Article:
Another study [29] divided patients between adjuvant or neoadjuvant chemotherapy, analysing adverse events by rates, risk factors, therapy, and duration of radiation therapy. Their results showed the connection between neoadjuvant chemotherapy and adverse events in patients undergoing immediate breast reconstruction.
On the other hand, there is a lack of works aiming at the definition of support systems to predict capsular contracture by using artificial intelligence techniques, whose potential is now consolidated in various clinical settings and endpoints of interest [17]. The aim of this preliminary work is to analyse the association between clinical characteristics with the risk of contracture on a set of patients referred to our institute in order to design a preliminary machine learning model on clinical features, and the idea behind this preliminary work is to evaluate how much an artificial intelligence model trained solely on clinical variables commonly collected in clinical practice can predict the onset of post-radiotherapy contractures in mastectomised patients.
Our experimental results related to real-life data show that there is a significant association between ER with contracture. In particular, the likelihood of contracture is high for ER positive patients. Moreover, regarding the molecular subtype, the difference appears to be in the luminal B group, with a p-value just above the 0.05 significance level. However, in contrast with our assumptions, there is no significant association of contracture with the type of reconstruction and not even with the time between reconstruction and RT.
After collecting all data potentially predictive of contracture in patients undergoing radiotherapy on expander or prosthesis, we have selected a subset of significant features and trained a machine learning prediction model. Specifically, some standard machine learning models were trained and validated according to a cross-validation procedure.
The features that have shown a high prognostic power were PgR and histological grading, as well as ER, lymph node status, histological subtype, ki67, and molecular subtype. To the contrary, the type of reconstructive surgery and age were the features with the lowest predictive value. The classification performances have demonstrated that the characteristics collected have a non-negligible predictive power, although they are not sufficient for the clinical applicability of the tool. The XGB classifier showed an AUC value of 68% and accuracy, sensitivity, and specificity values of 68%, 64%, and 74%, respectively. Our study represents a preliminary proposal for the development of a tool that can support clinicians in predicting contractures after PMRT. What emerges, and it is important to emphasize to an audience of biomedical data scientists and clinicians, is that the informative power contained in the characteristics considered in this study for the prediction of complications after radiotherapy in mastectomised patients is not negligible. However, the experimental results suggest that there are other personal characteristics of the patient, such as the texture characteristics of the breast, which go beyond the therapeutic path that must necessarily be shaped and integrated into the model.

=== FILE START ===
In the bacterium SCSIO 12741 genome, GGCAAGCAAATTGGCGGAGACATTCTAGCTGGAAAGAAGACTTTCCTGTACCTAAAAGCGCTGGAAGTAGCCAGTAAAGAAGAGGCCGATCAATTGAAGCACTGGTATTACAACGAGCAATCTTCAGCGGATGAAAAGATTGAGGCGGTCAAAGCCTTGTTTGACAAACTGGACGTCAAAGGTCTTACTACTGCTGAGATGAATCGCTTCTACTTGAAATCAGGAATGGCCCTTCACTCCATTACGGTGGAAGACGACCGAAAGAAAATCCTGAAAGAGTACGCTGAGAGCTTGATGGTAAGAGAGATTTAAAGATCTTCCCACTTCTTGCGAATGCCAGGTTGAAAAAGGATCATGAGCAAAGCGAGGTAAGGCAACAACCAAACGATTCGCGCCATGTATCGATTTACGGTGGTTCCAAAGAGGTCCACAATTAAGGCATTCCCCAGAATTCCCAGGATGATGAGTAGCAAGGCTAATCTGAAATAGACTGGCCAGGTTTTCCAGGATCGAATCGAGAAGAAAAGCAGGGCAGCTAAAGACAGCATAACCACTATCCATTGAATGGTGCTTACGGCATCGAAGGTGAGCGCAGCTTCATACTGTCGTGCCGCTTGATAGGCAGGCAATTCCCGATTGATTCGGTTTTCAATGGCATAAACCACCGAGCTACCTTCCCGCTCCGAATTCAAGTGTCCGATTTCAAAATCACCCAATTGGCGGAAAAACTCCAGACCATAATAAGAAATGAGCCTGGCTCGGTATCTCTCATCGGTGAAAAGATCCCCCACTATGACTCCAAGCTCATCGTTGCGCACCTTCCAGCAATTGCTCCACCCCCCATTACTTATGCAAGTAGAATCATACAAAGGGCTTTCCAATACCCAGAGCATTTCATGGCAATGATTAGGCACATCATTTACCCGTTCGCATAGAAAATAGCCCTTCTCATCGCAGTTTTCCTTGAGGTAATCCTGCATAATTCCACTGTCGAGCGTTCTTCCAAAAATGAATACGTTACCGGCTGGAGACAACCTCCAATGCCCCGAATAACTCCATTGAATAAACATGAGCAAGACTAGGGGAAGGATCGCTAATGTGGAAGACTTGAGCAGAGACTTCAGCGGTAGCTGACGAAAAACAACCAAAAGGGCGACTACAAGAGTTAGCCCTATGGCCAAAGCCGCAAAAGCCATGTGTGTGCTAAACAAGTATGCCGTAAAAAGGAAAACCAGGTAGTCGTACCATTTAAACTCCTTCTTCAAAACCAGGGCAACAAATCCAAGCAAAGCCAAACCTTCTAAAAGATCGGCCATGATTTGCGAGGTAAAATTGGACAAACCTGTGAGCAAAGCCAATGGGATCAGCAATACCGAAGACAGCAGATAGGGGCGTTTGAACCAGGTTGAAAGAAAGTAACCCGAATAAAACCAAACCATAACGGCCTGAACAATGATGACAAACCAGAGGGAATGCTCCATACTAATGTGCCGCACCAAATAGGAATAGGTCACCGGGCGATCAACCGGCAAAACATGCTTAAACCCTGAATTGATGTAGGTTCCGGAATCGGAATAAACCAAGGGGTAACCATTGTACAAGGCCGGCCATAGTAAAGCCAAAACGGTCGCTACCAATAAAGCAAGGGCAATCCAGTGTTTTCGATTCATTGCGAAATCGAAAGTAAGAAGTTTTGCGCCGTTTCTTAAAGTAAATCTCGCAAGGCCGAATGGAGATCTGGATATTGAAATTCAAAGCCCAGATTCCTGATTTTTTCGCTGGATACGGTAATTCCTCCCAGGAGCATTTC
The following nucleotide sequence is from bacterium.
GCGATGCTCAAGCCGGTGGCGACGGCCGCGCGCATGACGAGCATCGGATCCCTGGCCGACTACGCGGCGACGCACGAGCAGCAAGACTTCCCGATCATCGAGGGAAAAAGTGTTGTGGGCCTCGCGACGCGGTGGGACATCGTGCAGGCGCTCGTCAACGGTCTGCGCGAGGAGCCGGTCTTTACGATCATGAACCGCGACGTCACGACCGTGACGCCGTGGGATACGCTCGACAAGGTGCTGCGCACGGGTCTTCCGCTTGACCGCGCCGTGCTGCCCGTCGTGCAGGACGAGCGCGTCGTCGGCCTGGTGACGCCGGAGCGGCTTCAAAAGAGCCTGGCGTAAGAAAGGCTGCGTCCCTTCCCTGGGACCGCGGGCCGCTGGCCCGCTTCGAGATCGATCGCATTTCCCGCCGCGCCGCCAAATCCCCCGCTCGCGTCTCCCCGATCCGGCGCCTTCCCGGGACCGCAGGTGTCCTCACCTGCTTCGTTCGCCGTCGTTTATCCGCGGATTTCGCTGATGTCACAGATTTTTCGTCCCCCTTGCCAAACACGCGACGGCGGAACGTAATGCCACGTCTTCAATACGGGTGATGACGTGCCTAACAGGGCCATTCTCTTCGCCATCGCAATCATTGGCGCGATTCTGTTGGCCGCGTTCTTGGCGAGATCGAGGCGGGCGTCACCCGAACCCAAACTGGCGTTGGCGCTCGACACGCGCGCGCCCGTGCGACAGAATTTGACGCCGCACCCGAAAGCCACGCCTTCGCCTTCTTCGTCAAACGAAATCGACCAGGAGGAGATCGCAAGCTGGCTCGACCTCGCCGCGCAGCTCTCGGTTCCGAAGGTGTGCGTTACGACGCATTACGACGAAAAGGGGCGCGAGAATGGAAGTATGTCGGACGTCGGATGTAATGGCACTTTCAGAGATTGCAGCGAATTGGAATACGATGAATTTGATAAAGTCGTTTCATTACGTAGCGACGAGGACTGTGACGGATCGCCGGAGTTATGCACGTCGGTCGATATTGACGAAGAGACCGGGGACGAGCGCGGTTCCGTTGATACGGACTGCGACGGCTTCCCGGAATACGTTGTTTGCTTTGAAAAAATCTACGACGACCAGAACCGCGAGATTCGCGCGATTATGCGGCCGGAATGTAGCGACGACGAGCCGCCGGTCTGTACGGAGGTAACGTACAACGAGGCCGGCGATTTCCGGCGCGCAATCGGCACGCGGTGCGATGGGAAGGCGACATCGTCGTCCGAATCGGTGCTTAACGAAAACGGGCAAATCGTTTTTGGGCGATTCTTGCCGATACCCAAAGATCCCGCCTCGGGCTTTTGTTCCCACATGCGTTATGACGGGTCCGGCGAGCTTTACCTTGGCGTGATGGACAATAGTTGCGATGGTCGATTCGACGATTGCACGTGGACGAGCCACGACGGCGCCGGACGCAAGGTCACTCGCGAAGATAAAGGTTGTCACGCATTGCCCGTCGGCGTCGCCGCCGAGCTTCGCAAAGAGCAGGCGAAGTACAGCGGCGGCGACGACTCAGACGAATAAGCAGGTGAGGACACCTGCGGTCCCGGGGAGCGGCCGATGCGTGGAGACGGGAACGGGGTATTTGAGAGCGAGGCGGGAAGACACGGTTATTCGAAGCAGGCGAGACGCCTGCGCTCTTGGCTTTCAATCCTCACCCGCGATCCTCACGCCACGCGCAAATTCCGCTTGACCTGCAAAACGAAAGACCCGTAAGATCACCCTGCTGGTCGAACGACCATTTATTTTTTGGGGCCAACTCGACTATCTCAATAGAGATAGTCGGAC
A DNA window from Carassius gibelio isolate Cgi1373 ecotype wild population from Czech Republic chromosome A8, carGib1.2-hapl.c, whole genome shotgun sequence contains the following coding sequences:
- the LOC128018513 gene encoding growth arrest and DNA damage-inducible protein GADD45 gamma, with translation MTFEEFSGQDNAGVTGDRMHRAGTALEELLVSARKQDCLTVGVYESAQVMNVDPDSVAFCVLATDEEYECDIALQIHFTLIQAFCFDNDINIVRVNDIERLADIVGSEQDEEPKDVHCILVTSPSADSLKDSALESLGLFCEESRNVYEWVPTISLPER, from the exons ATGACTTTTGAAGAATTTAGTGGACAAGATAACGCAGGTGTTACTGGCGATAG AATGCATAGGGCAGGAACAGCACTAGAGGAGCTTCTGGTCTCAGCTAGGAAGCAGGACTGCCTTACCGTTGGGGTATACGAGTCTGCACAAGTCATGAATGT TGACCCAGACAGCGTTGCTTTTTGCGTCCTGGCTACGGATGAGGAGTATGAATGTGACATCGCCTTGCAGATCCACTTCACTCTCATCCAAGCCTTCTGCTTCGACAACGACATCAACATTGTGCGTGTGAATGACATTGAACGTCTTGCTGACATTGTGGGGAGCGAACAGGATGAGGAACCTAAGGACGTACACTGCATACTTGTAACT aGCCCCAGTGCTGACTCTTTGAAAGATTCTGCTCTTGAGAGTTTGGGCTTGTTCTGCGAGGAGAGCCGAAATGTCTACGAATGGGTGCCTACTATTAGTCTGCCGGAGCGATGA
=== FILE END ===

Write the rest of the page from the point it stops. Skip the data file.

Recently, Naoum et al. [17] proposed a nomogram to predict the risk of breast reconstruction complications with or without postmastectomy radiation therapy by using machine learning models. The strength of the proposed study is the sample size and inclusion of 56 predictors collected from each patient, including demographics, tumor biology, and various treatment details. Nonetheless, the performance of the implemented logistics model reaches an AUC value of 75%. The proposed model was trained on a highly heterogeneous set of patients with a follow-up of 1 to 18 years, and it did not take into account the changes in surgical techniques throughout the years.
Although our study is based on a relatively small population, it is a homogeneous case study for the radiotherapy treatment used. However, the study has some limitations related to the number of cases. Indeed, the proposed model needs to be validated and optimized on a large sample, with respect to which other clinical and therapeutic characteristics not considered in this preliminary study can be evaluated, as well as a more accurate evaluation of hyperparameter of the proposal models. In addition, state-of-the-art machine learning models have been used, although recently, innovative approaches have been proposed, which see the use of deep learning techniques also on structured data, such as clinical data [30,31]. Other interesting information could be to evaluate the results in patients with genetic mutations with prosthetic reconstruction and in patients diagnosed with periprosthetic large T-cell lymphoma (Bi-ALCL), where prosthetic contracture is included in the differential diagnosis [32,33].